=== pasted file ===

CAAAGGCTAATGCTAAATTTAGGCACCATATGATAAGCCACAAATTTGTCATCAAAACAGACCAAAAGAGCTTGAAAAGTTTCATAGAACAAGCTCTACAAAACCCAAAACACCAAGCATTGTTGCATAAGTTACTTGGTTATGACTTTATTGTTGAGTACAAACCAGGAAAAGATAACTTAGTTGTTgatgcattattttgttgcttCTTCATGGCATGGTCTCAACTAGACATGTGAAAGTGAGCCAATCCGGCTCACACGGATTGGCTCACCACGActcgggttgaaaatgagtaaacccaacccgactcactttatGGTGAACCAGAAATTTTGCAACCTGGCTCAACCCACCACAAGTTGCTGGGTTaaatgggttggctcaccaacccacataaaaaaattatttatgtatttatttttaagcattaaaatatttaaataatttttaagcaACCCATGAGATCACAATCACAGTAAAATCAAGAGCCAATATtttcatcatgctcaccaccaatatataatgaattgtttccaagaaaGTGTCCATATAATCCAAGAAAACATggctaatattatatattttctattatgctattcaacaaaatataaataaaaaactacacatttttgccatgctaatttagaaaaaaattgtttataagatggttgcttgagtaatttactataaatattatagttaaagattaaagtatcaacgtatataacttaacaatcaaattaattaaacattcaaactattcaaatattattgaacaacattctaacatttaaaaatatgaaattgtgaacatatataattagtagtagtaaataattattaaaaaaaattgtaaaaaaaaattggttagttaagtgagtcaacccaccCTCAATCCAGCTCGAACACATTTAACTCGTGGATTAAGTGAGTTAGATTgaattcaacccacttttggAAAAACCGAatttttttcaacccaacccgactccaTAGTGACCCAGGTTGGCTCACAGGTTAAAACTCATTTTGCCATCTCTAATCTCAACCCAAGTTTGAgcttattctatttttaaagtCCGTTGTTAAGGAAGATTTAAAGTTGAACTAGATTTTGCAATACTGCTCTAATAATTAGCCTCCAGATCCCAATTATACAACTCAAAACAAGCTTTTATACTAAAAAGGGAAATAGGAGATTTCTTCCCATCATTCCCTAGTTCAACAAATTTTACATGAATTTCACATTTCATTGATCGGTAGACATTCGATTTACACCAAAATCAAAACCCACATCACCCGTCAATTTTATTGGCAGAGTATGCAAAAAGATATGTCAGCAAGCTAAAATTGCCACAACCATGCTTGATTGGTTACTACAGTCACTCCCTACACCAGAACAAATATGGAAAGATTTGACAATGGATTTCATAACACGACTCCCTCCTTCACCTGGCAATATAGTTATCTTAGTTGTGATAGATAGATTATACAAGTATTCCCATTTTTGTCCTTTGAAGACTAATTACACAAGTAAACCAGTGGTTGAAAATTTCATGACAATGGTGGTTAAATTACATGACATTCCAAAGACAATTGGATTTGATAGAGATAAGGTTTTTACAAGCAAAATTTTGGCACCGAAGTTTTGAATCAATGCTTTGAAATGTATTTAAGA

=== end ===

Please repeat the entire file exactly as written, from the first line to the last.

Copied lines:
CAAAGGCTAATGCTAAATTTAGGCACCATATGATAAGCCACAAATTTGTCATCAAAACAGACCAAAAGAGCTTGAAAAGTTTCATAGAACAAGCTCTACAAAACCCAAAACACCAAGCATTGTTGCATAAGTTACTTGGTTATGACTTTATTGTTGAGTACAAACCAGGAAAAGATAACTTAGTTGTTgatgcattattttgttgcttCTTCATGGCATGGTCTCAACTAGACATGTGAAAGTGAGCCAATCCGGCTCACACGGATTGGCTCACCACGActcgggttgaaaatgagtaaacccaacccgactcactttatGGTGAACCAGAAATTTTGCAACCTGGCTCAACCCACCACAAGTTGCTGGGTTaaatgggttggctcaccaacccacataaaaaaattatttatgtatttatttttaagcattaaaatatttaaataatttttaagcaACCCATGAGATCACAATCACAGTAAAATCAAGAGCCAATATtttcatcatgctcaccaccaatatataatgaattgtttccaagaaaGTGTCCATATAATCCAAGAAAACATggctaatattatatattttctattatgctattcaacaaaatataaataaaaaactacacatttttgccatgctaatttagaaaaaaattgtttataagatggttgcttgagtaatttactataaatattatagttaaagattaaagtatcaacgtatataacttaacaatcaaattaattaaacattcaaactattcaaatattattgaacaacattctaacatttaaaaatatgaaattgtgaacatatataattagtagtagtaaataattattaaaaaaaattgtaaaaaaaaattggttagttaagtgagtcaacccaccCTCAATCCAGCTCGAACACATTTAACTCGTGGATTAAGTGAGTTAGATTgaattcaacccacttttggAAAAACCGAatttttttcaacccaacccgactccaTAGTGACCCAGGTTGGCTCACAGGTTAAAACTCATTTTGCCATCTCTAATCTCAACCCAAGTTTGAgcttattctatttttaaagtCCGTTGTTAAGGAAGATTTAAAGTTGAACTAGATTTTGCAATACTGCTCTAATAATTAGCCTCCAGATCCCAATTATACAACTCAAAACAAGCTTTTATACTAAAAAGGGAAATAGGAGATTTCTTCCCATCATTCCCTAGTTCAACAAATTTTACATGAATTTCACATTTCATTGATCGGTAGACATTCGATTTACACCAAAATCAAAACCCACATCACCCGTCAATTTTATTGGCAGAGTATGCAAAAAGATATGTCAGCAAGCTAAAATTGCCACAACCATGCTTGATTGGTTACTACAGTCACTCCCTACACCAGAACAAATATGGAAAGATTTGACAATGGATTTCATAACACGACTCCCTCCTTCACCTGGCAATATAGTTATCTTAGTTGTGATAGATAGATTATACAAGTATTCCCATTTTTGTCCTTTGAAGACTAATTACACAAGTAAACCAGTGGTTGAAAATTTCATGACAATGGTGGTTAAATTACATGACATTCCAAAGACAATTGGATTTGATAGAGATAAGGTTTTTACAAGCAAAATTTTGGCACCGAAGTTTTGAATCAATGCTTTGAAATGTATTTAAGA